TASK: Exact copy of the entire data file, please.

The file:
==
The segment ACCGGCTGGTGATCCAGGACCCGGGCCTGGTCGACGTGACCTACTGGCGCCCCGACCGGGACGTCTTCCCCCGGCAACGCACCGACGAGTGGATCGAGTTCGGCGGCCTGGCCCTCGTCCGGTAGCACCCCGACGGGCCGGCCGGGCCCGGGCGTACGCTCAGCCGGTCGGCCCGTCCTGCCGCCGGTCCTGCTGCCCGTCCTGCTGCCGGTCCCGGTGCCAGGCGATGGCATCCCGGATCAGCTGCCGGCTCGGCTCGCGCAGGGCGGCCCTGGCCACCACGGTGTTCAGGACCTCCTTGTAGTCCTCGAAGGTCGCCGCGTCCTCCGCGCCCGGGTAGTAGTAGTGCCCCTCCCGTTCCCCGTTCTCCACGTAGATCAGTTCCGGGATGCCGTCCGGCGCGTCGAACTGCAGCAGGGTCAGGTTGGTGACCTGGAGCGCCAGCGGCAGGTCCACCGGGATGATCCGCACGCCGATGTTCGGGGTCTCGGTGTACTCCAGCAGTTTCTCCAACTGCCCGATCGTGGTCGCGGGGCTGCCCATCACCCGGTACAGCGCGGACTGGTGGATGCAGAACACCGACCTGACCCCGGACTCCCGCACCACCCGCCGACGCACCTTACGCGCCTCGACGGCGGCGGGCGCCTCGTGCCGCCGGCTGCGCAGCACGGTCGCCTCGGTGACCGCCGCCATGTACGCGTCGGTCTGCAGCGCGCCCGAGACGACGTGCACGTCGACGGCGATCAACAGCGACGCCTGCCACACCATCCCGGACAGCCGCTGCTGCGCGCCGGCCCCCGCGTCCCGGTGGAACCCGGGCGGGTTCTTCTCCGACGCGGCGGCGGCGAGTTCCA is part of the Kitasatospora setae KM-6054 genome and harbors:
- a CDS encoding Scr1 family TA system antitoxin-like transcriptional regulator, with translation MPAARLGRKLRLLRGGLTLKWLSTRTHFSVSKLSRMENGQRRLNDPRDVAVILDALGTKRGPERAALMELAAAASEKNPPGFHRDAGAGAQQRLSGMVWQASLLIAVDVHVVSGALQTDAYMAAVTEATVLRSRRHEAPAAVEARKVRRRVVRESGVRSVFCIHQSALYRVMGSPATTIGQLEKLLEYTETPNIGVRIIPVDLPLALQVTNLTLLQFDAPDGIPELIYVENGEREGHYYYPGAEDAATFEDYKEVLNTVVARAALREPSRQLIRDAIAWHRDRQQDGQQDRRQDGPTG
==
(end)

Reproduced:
The segment ACCGGCTGGTGATCCAGGACCCGGGCCTGGTCGACGTGACCTACTGGCGCCCCGACCGGGACGTCTTCCCCCGGCAACGCACCGACGAGTGGATCGAGTTCGGCGGCCTGGCCCTCGTCCGGTAGCACCCCGACGGGCCGGCCGGGCCCGGGCGTACGCTCAGCCGGTCGGCCCGTCCTGCCGCCGGTCCTGCTGCCCGTCCTGCTGCCGGTCCCGGTGCCAGGCGATGGCATCCCGGATCAGCTGCCGGCTCGGCTCGCGCAGGGCGGCCCTGGCCACCACGGTGTTCAGGACCTCCTTGTAGTCCTCGAAGGTCGCCGCGTCCTCCGCGCCCGGGTAGTAGTAGTGCCCCTCCCGTTCCCCGTTCTCCACGTAGATCAGTTCCGGGATGCCGTCCGGCGCGTCGAACTGCAGCAGGGTCAGGTTGGTGACCTGGAGCGCCAGCGGCAGGTCCACCGGGATGATCCGCACGCCGATGTTCGGGGTCTCGGTGTACTCCAGCAGTTTCTCCAACTGCCCGATCGTGGTCGCGGGGCTGCCCATCACCCGGTACAGCGCGGACTGGTGGATGCAGAACACCGACCTGACCCCGGACTCCCGCACCACCCGCCGACGCACCTTACGCGCCTCGACGGCGGCGGGCGCCTCGTGCCGCCGGCTGCGCAGCACGGTCGCCTCGGTGACCGCCGCCATGTACGCGTCGGTCTGCAGCGCGCCCGAGACGACGTGCACGTCGACGGCGATCAACAGCGACGCCTGCCACACCATCCCGGACAGCCGCTGCTGCGCGCCGGCCCCCGCGTCCCGGTGGAACCCGGGCGGGTTCTTCTCCGACGCGGCGGCGGCGAGTTCCA is part of the Kitasatospora setae KM-6054 genome and harbors:
- a CDS encoding Scr1 family TA system antitoxin-like transcriptional regulator, with translation MPAARLGRKLRLLRGGLTLKWLSTRTHFSVSKLSRMENGQRRLNDPRDVAVILDALGTKRGPERAALMELAAAASEKNPPGFHRDAGAGAQQRLSGMVWQASLLIAVDVHVVSGALQTDAYMAAVTEATVLRSRRHEAPAAVEARKVRRRVVRESGVRSVFCIHQSALYRVMGSPATTIGQLEKLLEYTETPNIGVRIIPVDLPLALQVTNLTLLQFDAPDGIPELIYVENGEREGHYYYPGAEDAATFEDYKEVLNTVVARAALREPSRQLIRDAIAWHRDRQQDGQQDRRQDGPTG